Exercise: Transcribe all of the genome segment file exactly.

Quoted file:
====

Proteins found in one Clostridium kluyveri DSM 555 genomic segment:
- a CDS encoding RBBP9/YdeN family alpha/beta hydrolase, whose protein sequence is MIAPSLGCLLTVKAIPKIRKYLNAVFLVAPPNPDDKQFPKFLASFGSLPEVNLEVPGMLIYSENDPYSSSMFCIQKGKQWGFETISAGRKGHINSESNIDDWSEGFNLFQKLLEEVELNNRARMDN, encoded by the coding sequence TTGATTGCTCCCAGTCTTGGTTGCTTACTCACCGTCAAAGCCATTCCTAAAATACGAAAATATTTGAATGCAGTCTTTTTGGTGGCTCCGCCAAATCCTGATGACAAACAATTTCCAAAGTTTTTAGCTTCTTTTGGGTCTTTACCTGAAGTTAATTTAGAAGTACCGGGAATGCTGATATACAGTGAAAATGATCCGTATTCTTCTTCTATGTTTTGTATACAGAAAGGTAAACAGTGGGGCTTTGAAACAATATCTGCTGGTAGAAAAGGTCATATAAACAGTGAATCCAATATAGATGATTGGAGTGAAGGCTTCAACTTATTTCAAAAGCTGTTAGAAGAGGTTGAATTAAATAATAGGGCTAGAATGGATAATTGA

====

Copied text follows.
Proteins found in one Clostridium kluyveri DSM 555 genomic segment:
- a CDS encoding RBBP9/YdeN family alpha/beta hydrolase, whose protein sequence is MIAPSLGCLLTVKAIPKIRKYLNAVFLVAPPNPDDKQFPKFLASFGSLPEVNLEVPGMLIYSENDPYSSSMFCIQKGKQWGFETISAGRKGHINSESNIDDWSEGFNLFQKLLEEVELNNRARMDN, encoded by the coding sequence TTGATTGCTCCCAGTCTTGGTTGCTTACTCACCGTCAAAGCCATTCCTAAAATACGAAAATATTTGAATGCAGTCTTTTTGGTGGCTCCGCCAAATCCTGATGACAAACAATTTCCAAAGTTTTTAGCTTCTTTTGGGTCTTTACCTGAAGTTAATTTAGAAGTACCGGGAATGCTGATATACAGTGAAAATGATCCGTATTCTTCTTCTATGTTTTGTATACAGAAAGGTAAACAGTGGGGCTTTGAAACAATATCTGCTGGTAGAAAAGGTCATATAAACAGTGAATCCAATATAGATGATTGGAGTGAAGGCTTCAACTTATTTCAAAAGCTGTTAGAAGAGGTTGAATTAAATAATAGGGCTAGAATGGATAATTGA